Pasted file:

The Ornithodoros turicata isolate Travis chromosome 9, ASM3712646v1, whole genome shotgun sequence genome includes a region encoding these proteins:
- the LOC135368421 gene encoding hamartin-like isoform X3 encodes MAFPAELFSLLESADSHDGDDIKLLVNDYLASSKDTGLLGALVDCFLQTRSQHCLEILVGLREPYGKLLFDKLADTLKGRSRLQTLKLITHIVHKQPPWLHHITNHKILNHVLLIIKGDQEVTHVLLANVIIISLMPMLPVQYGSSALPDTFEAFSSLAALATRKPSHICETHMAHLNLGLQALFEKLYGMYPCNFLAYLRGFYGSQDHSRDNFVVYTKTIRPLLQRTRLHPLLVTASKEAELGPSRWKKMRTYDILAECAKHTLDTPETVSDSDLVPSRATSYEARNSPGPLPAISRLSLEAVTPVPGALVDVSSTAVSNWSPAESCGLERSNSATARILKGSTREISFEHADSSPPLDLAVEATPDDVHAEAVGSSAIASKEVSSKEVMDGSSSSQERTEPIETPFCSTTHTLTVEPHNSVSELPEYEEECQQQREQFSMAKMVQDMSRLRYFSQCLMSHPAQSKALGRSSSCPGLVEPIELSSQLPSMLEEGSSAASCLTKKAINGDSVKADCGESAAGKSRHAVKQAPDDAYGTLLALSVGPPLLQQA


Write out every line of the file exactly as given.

The Ornithodoros turicata isolate Travis chromosome 9, ASM3712646v1, whole genome shotgun sequence genome includes a region encoding these proteins:
- the LOC135368421 gene encoding hamartin-like isoform X3 encodes MAFPAELFSLLESADSHDGDDIKLLVNDYLASSKDTGLLGALVDCFLQTRSQHCLEILVGLREPYGKLLFDKLADTLKGRSRLQTLKLITHIVHKQPPWLHHITNHKILNHVLLIIKGDQEVTHVLLANVIIISLMPMLPVQYGSSALPDTFEAFSSLAALATRKPSHICETHMAHLNLGLQALFEKLYGMYPCNFLAYLRGFYGSQDHSRDNFVVYTKTIRPLLQRTRLHPLLVTASKEAELGPSRWKKMRTYDILAECAKHTLDTPETVSDSDLVPSRATSYEARNSPGPLPAISRLSLEAVTPVPGALVDVSSTAVSNWSPAESCGLERSNSATARILKGSTREISFEHADSSPPLDLAVEATPDDVHAEAVGSSAIASKEVSSKEVMDGSSSSQERTEPIETPFCSTTHTLTVEPHNSVSELPEYEEECQQQREQFSMAKMVQDMSRLRYFSQCLMSHPAQSKALGRSSSCPGLVEPIELSSQLPSMLEEGSSAASCLTKKAINGDSVKADCGESAAGKSRHAVKQAPDDAYGTLLALSVGPPLLQQA